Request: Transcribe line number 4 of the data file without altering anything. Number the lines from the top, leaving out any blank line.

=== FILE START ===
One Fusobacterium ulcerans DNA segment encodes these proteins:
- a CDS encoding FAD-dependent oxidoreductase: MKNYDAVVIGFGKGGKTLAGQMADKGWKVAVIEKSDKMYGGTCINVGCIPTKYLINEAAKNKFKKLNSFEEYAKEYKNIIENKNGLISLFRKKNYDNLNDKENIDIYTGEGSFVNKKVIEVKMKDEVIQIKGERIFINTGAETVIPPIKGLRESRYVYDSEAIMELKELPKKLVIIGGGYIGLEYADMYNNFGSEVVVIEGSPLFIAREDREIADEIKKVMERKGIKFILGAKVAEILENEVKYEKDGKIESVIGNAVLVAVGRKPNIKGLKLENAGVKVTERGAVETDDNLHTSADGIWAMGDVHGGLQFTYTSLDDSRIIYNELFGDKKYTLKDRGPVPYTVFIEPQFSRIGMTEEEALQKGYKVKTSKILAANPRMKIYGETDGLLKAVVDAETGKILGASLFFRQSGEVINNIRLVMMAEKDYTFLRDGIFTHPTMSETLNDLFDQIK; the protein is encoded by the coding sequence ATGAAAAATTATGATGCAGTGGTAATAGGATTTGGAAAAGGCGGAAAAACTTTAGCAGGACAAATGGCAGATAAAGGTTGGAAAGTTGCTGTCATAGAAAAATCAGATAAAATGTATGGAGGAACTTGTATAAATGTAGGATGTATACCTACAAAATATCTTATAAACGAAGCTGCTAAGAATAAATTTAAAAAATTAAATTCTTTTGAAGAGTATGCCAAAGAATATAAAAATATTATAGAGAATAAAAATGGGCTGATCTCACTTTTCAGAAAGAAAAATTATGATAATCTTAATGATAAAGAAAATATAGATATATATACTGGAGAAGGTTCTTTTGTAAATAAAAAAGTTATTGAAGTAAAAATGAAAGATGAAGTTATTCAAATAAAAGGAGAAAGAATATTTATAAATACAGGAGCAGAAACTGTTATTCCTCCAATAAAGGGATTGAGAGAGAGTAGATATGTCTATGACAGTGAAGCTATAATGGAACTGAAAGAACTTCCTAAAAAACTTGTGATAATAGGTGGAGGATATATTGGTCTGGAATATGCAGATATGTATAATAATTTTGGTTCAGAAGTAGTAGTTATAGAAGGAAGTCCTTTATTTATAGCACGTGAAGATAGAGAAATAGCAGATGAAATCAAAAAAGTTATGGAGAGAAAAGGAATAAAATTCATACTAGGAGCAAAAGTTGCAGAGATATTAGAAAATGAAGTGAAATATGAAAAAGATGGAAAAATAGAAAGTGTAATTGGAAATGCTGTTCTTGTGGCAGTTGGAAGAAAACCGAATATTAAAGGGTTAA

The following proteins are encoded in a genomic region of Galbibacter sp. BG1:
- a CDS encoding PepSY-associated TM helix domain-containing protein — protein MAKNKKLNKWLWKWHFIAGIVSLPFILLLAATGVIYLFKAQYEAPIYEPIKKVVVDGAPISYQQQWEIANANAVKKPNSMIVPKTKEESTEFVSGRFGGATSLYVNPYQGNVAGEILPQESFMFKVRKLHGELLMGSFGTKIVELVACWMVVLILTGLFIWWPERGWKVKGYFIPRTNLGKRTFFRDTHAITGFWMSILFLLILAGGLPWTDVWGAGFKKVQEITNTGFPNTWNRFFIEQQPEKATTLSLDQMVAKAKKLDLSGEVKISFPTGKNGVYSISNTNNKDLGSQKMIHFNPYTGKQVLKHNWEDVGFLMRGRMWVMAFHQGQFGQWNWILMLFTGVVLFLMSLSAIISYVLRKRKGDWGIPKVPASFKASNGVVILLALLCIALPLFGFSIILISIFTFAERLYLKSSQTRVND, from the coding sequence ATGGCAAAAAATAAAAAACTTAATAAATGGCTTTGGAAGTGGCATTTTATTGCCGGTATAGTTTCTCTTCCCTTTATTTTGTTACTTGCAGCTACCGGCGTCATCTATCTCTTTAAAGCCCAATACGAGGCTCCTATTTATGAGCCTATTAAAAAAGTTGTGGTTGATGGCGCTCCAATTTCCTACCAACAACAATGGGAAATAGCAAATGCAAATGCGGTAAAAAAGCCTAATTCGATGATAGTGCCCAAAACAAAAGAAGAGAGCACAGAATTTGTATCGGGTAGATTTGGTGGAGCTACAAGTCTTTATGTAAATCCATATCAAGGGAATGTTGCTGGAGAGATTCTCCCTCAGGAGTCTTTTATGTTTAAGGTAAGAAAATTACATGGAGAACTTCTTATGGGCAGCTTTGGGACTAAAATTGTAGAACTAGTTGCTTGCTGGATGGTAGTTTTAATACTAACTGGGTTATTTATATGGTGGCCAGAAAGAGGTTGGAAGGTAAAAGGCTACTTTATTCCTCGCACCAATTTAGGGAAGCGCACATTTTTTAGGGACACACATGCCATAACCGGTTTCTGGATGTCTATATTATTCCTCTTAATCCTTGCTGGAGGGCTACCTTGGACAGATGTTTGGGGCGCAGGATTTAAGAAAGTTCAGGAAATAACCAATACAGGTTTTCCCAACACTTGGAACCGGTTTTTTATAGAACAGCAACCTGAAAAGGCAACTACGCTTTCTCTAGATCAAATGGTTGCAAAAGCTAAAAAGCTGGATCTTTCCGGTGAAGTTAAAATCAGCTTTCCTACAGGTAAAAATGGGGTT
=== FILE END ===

- a CDS encoding PepSY-associated TM helix domain-containing protein — protein MAKNKKLNKWLWKWHFIAGIVSLPFILLLAATGVIYLFKAQYEAPIYEPIKKVVVDGAPISYQQQWEIANANAVKKPNSMIVPKTKEESTEFVSGRFGGATSLYVNPYQGNVAGEILPQESFMFKVRKLHGELLMGSFGTKIVELVACWMVVLILTGLFIWWPERGWKVKGYFIPRTNLGKRTFFRDTHAITGFWMSILFLLILAGGLPWTDVWGAGFKKVQEITNTGFPNTWNRFFIEQQPEKATTLSLDQMVAKAKKLDLSGEVKISFPTGKNGVYSISNTNNKDLGSQKMIHFNPYTGKQVLKHNWEDVGFLMRGRMWVMAFHQGQFGQWNWILMLFTGVVLFLMSLSAIISYVLRKRKGDWGIPKVPASFKASNGVVILLALLCIALPLFGFSIILISIFTFAERLYLKSSQTRVND, from the coding sequence ATGGCAAAAAATAAAAAACTTAATAAATGGCTTTGGAAGTGGCATTTTATTGCCGGTATAGTTTCTCTTCCCTTTATTTTGTTACTTGCAGCTACCGGCGTCATCTATCTCTTTAAAGCCCAATACGAGGCTCCTATTTATGAGCCTATTAAAAAAGTTGTGGTTGATGGCGCTCCAATTTCCTACCAACAACAATGGGAAATAGCAAATGCAAATGCGGTAAAAAAGCCTAATTCGATGATAGTGCCCAAAACAAAAGAAGAGAGCACAGAATTTGTATCGGGTAGATTTGGTGGAGCTACAAGTCTTTATGTAAATCCATATCAAGGGAATGTTGCTGGAGAGATTCTCCCTCAGGAGTCTTTTATGTTTAAGGTAAGAAAATTACATGGAGAACTTCTTATGGGCAGCTTTGGGACTAAAATTGTAGAACTAGTTGCTTGCTGGATGGTAGTTTTAATACTAACTGGGTTATTTATATGGTGGCCAGAAAGAGGTTGGAAGGTAAAAGGCTACTTTATTCCTCGCACCAATTTAGGGAAGCGCACATTTTTTAGGGACACACATGCCATAACCGGTTTCTGGATGTCTATATTATTCCTCTTAATCCTTGCTGGAGGGCTACCTTGGACAGATGTTTGGGGCGCAGGATTTAAGAAAGTTCAGGAAATAACCAATACAGGTTTTCCCAACACTTGGAACCGGTTTTTTATAGAACAGCAACCTGAAAAGGCAACTACGCTTTCTCTAGATCAAATGGTTGCAAAAGCTAAAAAGCTGGATCTTTCCGGTGAAGTTAAAATCAGCTTTCCTACAGGTAAAAATGGGGTT